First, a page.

Gender Equality Index 2020: Digitalisation and the future of work
6. Domain of power
The first woman President of the European Commission, Ursula von der Leyen, was elected in 2019, breaking the long-standing absence of women in the top positions in the EU system. With no woman having previously led the European Council, the European Central Bank or the Commission, the appointment of a woman President of the Commission, followed by the appointment of Christine Lagarde as President of the European Central Bank, marks a long overdue change.
In line with this breakthrough, the new Commissioners have the best gender balance to date, with 12 women (46 %) and 15 men (56 %), as Member States responded to calls to nominate more women candidates. The European Parliament, which has not had a women leader since 2002, passed the 40 % threshold for each gender’s representation in its constitutive session in July 2019, with women making up 304 (41 %) of the 747 Members of the European Parliament. This represents an increase of 4 p.p. on the 2014 election result (37 %).
The European Commission has brought the issue of gender balance in decision-making and politics to the fore, as one of the five priority areas of the EU gender equality strategy 2020–2025, thereby underlining the importance of having women in leadership positions in politics and the economy. The Commission states that it will continue to push for the adoption of the 2012 proposal for a directive on improving gender balance in corporate boards and, in the meantime, calls on Member States to proactively improve that balance.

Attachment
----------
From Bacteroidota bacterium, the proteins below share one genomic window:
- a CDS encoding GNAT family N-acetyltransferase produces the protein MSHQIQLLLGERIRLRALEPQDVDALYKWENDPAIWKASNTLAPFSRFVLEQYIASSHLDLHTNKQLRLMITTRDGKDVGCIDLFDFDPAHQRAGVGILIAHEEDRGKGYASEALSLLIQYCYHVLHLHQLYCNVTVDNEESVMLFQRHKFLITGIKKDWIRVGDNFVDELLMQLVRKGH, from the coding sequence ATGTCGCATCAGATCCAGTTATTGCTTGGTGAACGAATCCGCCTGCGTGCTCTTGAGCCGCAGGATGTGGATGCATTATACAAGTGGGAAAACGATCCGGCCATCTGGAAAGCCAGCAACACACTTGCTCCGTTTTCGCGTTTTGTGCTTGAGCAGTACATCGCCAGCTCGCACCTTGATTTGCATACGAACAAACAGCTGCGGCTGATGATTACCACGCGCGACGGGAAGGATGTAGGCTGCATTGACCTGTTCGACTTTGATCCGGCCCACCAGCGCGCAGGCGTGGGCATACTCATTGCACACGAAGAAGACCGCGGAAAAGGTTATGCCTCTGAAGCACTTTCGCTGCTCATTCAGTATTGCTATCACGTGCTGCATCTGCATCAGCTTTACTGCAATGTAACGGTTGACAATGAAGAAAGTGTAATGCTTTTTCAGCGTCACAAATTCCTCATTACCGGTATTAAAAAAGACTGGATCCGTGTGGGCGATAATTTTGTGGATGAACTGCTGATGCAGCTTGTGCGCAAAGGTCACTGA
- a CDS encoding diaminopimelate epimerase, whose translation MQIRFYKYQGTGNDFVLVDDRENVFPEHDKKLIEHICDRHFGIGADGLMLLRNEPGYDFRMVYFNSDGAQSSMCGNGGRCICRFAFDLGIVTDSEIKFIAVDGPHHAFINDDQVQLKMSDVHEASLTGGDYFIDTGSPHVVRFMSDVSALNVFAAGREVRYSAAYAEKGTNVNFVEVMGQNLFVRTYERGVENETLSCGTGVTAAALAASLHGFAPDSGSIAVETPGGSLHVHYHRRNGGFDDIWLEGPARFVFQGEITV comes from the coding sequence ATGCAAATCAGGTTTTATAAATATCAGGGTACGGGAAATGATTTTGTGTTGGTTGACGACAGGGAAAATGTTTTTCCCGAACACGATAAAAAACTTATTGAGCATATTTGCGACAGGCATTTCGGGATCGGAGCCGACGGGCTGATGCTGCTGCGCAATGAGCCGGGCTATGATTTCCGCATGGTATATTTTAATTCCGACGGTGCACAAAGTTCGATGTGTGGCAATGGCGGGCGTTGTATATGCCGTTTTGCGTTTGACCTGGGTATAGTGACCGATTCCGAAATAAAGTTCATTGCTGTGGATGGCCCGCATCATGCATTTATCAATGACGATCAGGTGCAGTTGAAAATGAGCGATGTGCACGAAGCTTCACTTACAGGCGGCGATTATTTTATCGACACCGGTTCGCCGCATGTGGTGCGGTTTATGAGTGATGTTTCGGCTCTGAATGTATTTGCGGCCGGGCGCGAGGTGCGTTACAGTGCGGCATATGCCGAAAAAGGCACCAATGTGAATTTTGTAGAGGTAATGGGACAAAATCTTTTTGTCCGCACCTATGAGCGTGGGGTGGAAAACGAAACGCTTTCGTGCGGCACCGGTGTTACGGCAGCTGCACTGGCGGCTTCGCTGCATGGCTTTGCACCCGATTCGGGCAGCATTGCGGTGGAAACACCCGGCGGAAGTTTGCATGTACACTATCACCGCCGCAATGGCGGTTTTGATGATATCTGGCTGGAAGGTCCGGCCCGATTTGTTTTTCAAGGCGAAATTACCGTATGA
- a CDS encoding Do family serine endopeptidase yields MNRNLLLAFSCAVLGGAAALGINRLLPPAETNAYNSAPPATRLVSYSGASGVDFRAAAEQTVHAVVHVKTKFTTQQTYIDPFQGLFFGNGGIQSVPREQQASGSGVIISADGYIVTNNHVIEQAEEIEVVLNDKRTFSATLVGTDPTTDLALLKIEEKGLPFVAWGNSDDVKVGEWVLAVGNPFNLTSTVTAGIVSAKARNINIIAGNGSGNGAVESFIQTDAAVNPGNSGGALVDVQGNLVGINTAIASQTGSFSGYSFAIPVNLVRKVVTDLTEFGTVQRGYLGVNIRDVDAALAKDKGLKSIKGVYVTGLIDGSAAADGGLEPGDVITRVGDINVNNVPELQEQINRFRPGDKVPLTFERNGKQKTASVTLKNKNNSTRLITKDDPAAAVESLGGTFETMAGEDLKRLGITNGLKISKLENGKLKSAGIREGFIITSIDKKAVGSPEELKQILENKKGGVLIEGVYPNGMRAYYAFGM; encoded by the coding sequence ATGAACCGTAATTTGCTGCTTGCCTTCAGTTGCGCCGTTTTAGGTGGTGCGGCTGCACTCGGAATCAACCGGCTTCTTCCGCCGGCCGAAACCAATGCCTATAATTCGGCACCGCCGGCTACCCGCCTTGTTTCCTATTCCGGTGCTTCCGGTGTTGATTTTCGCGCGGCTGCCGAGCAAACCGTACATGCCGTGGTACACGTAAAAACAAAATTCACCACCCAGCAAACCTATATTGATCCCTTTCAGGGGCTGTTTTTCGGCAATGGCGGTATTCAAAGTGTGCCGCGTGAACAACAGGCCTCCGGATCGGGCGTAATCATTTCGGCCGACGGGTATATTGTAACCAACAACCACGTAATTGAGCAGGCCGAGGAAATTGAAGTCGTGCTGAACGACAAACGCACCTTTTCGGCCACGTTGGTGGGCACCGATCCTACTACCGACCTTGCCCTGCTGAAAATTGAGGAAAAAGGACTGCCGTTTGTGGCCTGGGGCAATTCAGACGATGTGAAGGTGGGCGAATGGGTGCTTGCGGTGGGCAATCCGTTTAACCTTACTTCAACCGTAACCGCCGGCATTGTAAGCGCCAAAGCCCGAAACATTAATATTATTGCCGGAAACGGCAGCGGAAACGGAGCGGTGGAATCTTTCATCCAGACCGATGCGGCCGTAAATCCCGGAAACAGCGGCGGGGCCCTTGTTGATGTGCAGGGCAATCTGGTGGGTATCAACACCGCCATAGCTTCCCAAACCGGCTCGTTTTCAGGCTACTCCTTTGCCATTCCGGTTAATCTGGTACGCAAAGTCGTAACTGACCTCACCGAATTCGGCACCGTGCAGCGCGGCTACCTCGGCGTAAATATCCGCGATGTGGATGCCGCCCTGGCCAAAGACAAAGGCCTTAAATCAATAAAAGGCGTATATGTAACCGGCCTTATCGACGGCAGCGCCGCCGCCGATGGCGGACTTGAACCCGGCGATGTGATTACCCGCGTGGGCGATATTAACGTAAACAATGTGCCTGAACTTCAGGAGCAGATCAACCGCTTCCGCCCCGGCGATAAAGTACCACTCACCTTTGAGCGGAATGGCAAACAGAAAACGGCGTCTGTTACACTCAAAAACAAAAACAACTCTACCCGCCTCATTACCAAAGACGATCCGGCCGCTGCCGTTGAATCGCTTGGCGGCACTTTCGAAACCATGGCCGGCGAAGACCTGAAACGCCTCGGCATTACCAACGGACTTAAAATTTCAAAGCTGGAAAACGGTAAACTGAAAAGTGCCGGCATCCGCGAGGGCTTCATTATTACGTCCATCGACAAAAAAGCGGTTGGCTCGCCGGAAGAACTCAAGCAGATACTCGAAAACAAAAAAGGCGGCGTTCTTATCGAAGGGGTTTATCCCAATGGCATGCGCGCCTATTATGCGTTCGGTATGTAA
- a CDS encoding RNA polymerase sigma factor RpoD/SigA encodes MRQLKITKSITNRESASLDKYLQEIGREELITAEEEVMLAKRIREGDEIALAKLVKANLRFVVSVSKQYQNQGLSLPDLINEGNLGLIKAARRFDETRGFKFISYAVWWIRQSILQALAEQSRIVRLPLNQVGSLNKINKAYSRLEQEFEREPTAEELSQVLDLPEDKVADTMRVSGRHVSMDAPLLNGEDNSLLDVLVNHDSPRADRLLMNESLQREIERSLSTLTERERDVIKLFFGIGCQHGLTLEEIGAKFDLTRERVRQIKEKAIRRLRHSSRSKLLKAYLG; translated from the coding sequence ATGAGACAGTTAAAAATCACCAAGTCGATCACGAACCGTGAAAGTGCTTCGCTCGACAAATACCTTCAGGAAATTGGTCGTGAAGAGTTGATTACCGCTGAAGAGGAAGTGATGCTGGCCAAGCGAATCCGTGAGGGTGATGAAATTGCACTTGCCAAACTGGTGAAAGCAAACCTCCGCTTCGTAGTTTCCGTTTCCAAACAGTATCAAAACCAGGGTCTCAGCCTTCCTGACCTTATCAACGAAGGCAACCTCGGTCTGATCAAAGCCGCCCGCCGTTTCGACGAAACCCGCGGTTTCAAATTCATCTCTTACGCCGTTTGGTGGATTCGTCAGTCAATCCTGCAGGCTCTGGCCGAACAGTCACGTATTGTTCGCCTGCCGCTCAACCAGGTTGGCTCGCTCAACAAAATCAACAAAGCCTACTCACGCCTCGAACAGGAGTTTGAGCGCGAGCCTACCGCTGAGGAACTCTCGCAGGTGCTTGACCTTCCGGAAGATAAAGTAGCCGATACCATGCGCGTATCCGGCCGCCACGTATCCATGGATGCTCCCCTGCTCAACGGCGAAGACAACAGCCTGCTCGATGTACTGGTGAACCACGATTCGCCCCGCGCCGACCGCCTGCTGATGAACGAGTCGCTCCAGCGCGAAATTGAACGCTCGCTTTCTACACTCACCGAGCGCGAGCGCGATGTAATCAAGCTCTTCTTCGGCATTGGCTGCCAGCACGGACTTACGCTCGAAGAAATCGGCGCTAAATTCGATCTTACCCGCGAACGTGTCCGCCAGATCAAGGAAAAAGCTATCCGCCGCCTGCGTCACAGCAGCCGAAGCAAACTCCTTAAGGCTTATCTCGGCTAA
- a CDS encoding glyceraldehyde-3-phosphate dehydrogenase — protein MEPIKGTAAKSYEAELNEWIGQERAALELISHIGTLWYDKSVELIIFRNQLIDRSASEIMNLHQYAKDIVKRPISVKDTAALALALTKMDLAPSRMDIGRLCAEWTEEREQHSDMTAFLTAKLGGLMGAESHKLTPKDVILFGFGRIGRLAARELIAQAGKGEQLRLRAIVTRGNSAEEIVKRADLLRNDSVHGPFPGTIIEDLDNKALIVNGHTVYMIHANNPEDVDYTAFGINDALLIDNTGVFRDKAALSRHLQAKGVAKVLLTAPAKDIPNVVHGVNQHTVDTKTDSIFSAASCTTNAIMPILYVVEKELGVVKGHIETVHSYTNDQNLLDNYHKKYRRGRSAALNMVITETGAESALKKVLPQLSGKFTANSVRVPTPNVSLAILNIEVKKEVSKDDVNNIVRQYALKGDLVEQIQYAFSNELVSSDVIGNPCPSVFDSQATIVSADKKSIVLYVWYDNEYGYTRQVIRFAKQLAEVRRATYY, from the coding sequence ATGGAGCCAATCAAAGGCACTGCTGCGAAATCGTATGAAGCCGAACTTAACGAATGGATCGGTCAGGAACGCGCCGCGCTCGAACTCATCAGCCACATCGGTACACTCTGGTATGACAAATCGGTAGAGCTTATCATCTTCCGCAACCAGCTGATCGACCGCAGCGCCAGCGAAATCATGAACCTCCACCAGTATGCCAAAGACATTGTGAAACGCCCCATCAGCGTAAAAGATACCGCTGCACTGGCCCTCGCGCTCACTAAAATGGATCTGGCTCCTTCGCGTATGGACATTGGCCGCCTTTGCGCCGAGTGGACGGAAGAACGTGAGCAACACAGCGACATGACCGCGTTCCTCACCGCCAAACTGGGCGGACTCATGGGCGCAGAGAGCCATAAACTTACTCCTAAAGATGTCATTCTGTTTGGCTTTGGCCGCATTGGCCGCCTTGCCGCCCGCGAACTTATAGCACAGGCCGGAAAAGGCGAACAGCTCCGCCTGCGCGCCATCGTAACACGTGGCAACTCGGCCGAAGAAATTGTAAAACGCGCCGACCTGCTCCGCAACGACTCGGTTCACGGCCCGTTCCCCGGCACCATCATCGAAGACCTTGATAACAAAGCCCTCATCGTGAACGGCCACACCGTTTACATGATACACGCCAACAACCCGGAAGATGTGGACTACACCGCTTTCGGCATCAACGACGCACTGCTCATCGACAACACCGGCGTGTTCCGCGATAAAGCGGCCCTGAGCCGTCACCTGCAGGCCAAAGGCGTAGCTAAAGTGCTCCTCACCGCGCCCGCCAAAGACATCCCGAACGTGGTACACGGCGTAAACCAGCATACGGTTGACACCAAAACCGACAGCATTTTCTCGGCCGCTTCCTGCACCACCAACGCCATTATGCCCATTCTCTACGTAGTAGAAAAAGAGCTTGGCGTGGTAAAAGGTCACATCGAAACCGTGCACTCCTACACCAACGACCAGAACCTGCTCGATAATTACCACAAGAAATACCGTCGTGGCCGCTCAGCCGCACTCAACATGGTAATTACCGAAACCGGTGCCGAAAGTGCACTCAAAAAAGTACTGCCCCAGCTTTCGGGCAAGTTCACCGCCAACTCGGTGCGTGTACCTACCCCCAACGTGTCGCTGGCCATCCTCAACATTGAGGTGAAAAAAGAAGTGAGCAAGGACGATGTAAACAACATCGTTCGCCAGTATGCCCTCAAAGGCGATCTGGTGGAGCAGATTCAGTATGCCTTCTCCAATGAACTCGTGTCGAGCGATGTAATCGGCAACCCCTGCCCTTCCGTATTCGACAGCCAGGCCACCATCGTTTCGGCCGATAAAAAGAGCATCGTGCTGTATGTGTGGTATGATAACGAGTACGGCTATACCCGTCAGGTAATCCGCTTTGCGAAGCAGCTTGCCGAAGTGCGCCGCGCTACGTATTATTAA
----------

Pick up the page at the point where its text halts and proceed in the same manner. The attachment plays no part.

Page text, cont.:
Through funding and promoting best practice, the Commission will promote the participation of women (as both voters and candidates) in the 2024 European Parliament elections, in collaboration with the European Parliament, national parliaments, Member States and civil society. Gender balance in economic decision-making also forms part of the SDGs, as part of which the shares of women board members in the largest publicly listed companies are measured.
The lack of women’s presence in decision-making bodies established around the world specifically to tackle COVID-19 is striking, despite the World Health Organization (WHO) underlining the importance of balance in this respect (WHO, 2020d). The overwhelming majority of healthcare workers in the EU are women, who make up 70 % of health professionals and 80 % of health associate professionals (EIGE, 2018b).
This majority does not translate into participation in leadership positions in the healthcare sector, with only 30 % of health ministers in the EU. As gender continues to be a key determinant of health, women’s inclusion in crisis response decision-making is crucial (Davies and Bennett, 2016).